The international permits look very similar, but keep in mind that Japan is extremely strict when it comes to international regulations. Always make sure you bring your passport, driver’s license and other documents, without those you will not be able to rent a car. If you are not sure whether you’ll need an international driver’s license, contact your embassy or visit the website of the Tokyo Metropolitan Police Department.

International driver's license permit

Renting a car in Japan

Renting a car enables you to travel Japan more comfortably and at your own pace. It may seem a little bit challenging, especially if you are not familiar with the Japanese roads. However, there are no complicated rules or restrictions for foreigners to rent a car, and renting a car in Japan is an easy process that can be completed in just a few steps online! You can find car rental shops easily throughout the country. Check the basic process shown below to get a better understanding of renting a car in Japan.

1. Find a rental shop

Find a rental shop where you are going to rent a car. There are a number of companies with convenient locations in urban areas or countryside such as Times Car Rental, Toyota Rent A Car and Nippon Rent A Car. Choose a convenient location depending on your itinerary and destination. Most have an online reservation system available.

2. Make a reservation

Making a reservation online is the easiest way to secure your rental car. You can also visit the shop to choose the model of car you want to rent, though online is the most carefree option. Online reservation is recommended as (popular) cars can easily get booked especially before the holiday seasons. Make sure to book your rental car soon after your itinerary is fixed!

3. Get in the car and enjoy your road trip!

Pick up the car and start your journey! The rental car shop will definitely ask you for your passport and a valid international (!) driver’s license. Drive safely and follow the traffic rules while you are driving. Before you return the car, it is your responsibility to fill up the tank. Don’t forget to keep the receipt of the gas station when you return the car, you are often required to show the receipt!

If you plan to visit only big cities such as Tokyo and Osaka, renting a car won’t be necessary as the public transport is well developed, cheap and punctual. But if you want to visit the more rural areas, renting a car is a great option to explore everything at your own pace.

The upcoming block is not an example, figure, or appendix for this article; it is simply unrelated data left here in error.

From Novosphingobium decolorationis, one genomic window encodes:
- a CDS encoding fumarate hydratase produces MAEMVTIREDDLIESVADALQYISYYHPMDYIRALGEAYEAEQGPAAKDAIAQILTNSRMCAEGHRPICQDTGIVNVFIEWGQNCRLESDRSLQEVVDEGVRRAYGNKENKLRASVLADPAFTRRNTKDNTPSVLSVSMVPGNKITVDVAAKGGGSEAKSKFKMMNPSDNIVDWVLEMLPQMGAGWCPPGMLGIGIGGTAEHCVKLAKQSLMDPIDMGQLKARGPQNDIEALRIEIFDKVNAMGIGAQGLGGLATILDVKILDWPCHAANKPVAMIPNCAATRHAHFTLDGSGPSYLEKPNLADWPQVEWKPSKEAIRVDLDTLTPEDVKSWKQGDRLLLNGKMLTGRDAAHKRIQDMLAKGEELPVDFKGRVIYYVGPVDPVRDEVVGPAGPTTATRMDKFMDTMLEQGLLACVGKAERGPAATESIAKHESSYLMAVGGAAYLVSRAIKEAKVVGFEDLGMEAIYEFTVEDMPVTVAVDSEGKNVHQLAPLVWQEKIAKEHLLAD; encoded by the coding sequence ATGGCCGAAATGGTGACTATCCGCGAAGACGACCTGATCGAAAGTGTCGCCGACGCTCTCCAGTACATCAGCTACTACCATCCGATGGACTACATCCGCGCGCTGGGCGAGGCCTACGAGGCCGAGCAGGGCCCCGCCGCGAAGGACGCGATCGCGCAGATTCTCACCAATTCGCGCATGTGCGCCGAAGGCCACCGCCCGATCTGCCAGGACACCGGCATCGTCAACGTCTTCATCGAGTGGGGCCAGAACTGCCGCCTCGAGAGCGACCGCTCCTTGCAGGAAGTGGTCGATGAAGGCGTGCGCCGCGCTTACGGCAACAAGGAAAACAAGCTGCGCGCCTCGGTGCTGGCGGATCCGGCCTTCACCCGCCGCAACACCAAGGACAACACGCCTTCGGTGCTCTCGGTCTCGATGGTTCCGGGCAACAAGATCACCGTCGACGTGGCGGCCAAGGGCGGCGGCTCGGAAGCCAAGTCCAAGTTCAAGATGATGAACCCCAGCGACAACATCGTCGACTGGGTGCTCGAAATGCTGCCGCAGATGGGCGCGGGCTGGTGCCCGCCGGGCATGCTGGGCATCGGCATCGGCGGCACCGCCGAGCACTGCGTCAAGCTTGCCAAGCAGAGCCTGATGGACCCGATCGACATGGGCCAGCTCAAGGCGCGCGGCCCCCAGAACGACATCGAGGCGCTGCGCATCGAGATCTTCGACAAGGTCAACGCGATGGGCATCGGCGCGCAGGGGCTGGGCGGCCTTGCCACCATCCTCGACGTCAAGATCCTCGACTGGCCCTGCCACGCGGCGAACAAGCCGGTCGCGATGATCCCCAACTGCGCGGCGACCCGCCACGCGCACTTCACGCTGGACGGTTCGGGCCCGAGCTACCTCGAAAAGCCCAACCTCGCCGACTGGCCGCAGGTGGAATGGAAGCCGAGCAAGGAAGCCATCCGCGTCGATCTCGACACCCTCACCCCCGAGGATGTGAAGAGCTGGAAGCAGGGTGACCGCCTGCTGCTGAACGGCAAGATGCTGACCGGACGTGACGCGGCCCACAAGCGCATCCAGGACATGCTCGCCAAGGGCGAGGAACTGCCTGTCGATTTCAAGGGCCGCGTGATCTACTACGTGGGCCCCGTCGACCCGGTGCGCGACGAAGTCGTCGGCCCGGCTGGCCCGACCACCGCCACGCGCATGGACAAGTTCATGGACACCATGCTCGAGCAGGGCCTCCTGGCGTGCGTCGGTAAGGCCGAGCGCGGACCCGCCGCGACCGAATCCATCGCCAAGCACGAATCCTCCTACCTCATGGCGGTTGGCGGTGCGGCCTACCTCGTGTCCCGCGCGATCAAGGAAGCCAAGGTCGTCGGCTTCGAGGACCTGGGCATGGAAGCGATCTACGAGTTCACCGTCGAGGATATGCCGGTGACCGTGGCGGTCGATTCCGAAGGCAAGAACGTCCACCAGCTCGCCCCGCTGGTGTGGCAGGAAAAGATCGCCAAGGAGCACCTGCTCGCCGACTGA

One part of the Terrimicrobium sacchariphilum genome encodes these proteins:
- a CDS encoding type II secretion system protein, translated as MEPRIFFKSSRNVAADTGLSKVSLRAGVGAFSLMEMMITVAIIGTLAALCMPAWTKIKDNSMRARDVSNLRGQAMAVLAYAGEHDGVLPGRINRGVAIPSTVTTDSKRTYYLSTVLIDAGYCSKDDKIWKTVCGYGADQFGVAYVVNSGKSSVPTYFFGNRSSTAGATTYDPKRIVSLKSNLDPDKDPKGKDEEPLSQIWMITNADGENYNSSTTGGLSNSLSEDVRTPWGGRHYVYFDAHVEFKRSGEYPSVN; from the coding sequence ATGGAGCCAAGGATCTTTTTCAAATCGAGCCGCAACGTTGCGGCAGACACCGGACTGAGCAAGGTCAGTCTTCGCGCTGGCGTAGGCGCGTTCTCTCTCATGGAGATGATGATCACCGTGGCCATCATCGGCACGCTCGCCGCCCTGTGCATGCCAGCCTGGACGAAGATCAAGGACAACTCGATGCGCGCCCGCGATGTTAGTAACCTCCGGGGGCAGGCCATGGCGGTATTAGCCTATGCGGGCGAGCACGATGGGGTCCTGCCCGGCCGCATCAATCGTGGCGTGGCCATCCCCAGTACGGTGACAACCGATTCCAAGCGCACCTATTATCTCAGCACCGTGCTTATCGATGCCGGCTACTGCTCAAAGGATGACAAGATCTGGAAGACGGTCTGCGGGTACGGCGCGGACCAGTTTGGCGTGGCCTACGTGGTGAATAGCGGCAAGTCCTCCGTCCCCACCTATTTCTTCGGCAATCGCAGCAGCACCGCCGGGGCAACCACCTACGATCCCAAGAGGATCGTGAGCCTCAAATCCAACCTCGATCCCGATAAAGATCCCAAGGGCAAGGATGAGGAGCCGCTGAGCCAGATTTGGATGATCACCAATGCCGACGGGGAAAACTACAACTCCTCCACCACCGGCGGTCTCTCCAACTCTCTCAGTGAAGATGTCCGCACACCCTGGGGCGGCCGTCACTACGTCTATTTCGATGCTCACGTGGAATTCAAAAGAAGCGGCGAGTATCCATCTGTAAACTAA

Coastal road

In case of emergency 

What to do in case of car accidents or having any trouble while driving in Japan?
When you get in a car accident or when your car breaks down, it’s important to assure your safety first. Let the car behind know that you’re stopping the car with hazard lights before you stop. And do not walk around the car on the road and be aware of the following cars behind – move to the sidewalk while waiting for help to arrive.
There are three ways to get help; call at 110 for police, call #9910 when you find some trouble on the road (falling objects, broken road etc) or use the emergency phone on the side of the highway or toll road. If there are any injured, call at 119 for an ambulance.
If you caused the accident, make sure to get the person’s name, phone number and the car number for the future process. 

When you rent a car, don’t forget to call at the rent-a-car place. Car insurance is generally included on the rental price, so if it’s a small accident, it’s possible that it will be covered.

Gas stations in Japan 

Gas stations are called gasoline stands in Japanese. It’s pretty easy to find one everywhere in Japan.
There are two types of gas stations; full-service and self-service.
For full-service gas stations, a staff will lead you where to stop, and take an order. They will ask you what kind of gas (regular, high octane etc) and how much you need (full tank). Or you can simply say “Regular mantan de onegaishimasu (a full tank of regular gas, please).”
Not only will they refuel the car, but also they will clean your car windows, take out the garbage and ashtray, and check the tires. You just need to wait inside of the car or check out the small shop/ use a bathroom if you want while a friendly staff takes care of everything! It costs a little more than a self-service gas station since they include a service fee, but if you are a beginner it’s very convenient to use a full-service gas station.  

For self-service gas stations, many of them are open 24 hours. It may seem difficult at first since you have to operate the machine by yourself. But don’t worry, you can always call a staff member, there are always some staff at the gas station who can assist you in the process. 

Parking in Japan